It’s 60 years since Gibson released the sunburst Les Paul Standard, creating what would become the holy grail for electric guitar enthusiasts, rock stars and vintage collectors alike.
In celebration, the team behind The Guitar Magazine have compiled The Les Paul Bible: 132 pages of breathtaking photography and expert insights that chart the development of Gibson’s greatest electric guitar from Les Paul’s early prototype designs through to the Gibson production models that changed the course of popular music history, stripped-down ‘student’ guitars and the iconic single-cutaway’s late-1960s return.
We also go inside Gibson’s Nashville Custom Shop to see how the company goes about remaking history in its Collector’s Choice and True Historic ranges and compare modern reissues to vintage originals.
Whether you are a Burst believer or think that all that glitters is a classic Goldtop, there’s something in The Les Paul Bible for you.
Enjoy the history of the legendary Gibson Les Paul !
Les Paul was coaxed briefly out of his musical retirement in 1967 to put together an album for London’s audiophile Phase Four label — and who better than this audio pioneer? But rather than use the opportunity to redefine himself as a progressive force in a different decade, Les meekly responded with a series of remakes of his earlier Capitol hits — this time without the help of now-ex-wife Mary Ford. The tracks he originally recorded with Mary are rearranged completely for multiple guitars; only the spectacular “Tennessee Waltz” gains in the translation. The solo tracks for Capitol are remade with all kinds of fascinating stereo effects, but, with the exception of “Caravan,” otherwise follow the original blueprints with a few embellishing touches. The only two bits of new material are credited to a writer named Manners: “The System,” which went nowhere as a single, is a rare example of Les playing rock & roll, and “Los Angeles” is just a rewrite of Les’ hit “Meet Mr. Callaghan.” While it was nice to find Les back in action at the time, this record sounds like warmed-over goods. This album was re-released under the title Multi-Trackin’. (by Richard S. Ginell)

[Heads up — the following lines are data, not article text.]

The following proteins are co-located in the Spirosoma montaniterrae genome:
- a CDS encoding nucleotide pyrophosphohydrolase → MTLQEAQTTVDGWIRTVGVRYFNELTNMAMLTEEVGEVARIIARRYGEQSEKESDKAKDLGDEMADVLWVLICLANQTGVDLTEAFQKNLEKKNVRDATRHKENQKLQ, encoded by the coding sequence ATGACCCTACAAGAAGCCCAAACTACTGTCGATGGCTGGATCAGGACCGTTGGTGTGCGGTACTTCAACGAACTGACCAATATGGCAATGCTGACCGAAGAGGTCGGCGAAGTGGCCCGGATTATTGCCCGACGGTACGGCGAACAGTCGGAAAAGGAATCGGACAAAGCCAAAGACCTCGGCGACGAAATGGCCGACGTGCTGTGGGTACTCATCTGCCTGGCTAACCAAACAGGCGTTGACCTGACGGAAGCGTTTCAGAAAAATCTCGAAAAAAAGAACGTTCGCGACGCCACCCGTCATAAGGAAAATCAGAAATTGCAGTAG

This album, originally released in 1968 on London/Decca UK’s Phase 4 label devoted to high quality stereo recordings for the HiFi market at the time, is a classic in that it features Les being briefly coaxed out of retirement to record this album of stereo instrumental remakes of several of his classic hits including “How High The Moon,” “Lover,” “Sleep,” “Tennessee Waltz,” etc. recorded on his then new stereo 8-track multitrack tape recorder manufactured by Ampex under his standards and still playing great at the time on his Les Paul guitars made by Gibson Guitars. He also features 3 songs on this album that were not originally recorded for Capitol by Les, “The System,” “Los Angeles,” and “Golden Earrings.” Because he has become an icon and has been a major force in the development of high fidelity sound, Phase 4 decided that he should be the first artist being recorded for the label, and this album is the result. (by Bradley Olson)
Les Paul (guitar)
a bunch of unknown studio musicians
01. Lover (Hart/Rodgers) 2.33
02. Bye Bye Blues (Bennett/Gray/Hamm/Lown) 3.01
03. The System (Paul) 1.58
04. Whispering (Coburn/Rose/Schoenberger) 2.21
05. I Really Don’t Want To Know (Barnes/Robertson) 2.28
06. Tennessee Waltz (King/Stewart) 2.12
07. How High The Moon (Hamilton/Lewis) 2.08
08. Little Rock Getaway (Sigman/Sullivan) 1.30
09. Sleep (Lebieg) 2.47
10. Caravan (Ellington/Mills/Tizol) 2.08
11. Los Angeles (Paul) 1.55
12. Lady Of Spain (Damerell/Evans/Hargreaves/Tilsley) 2.00
13. Golden Earrings (Evans/Livingston/Young) 2.34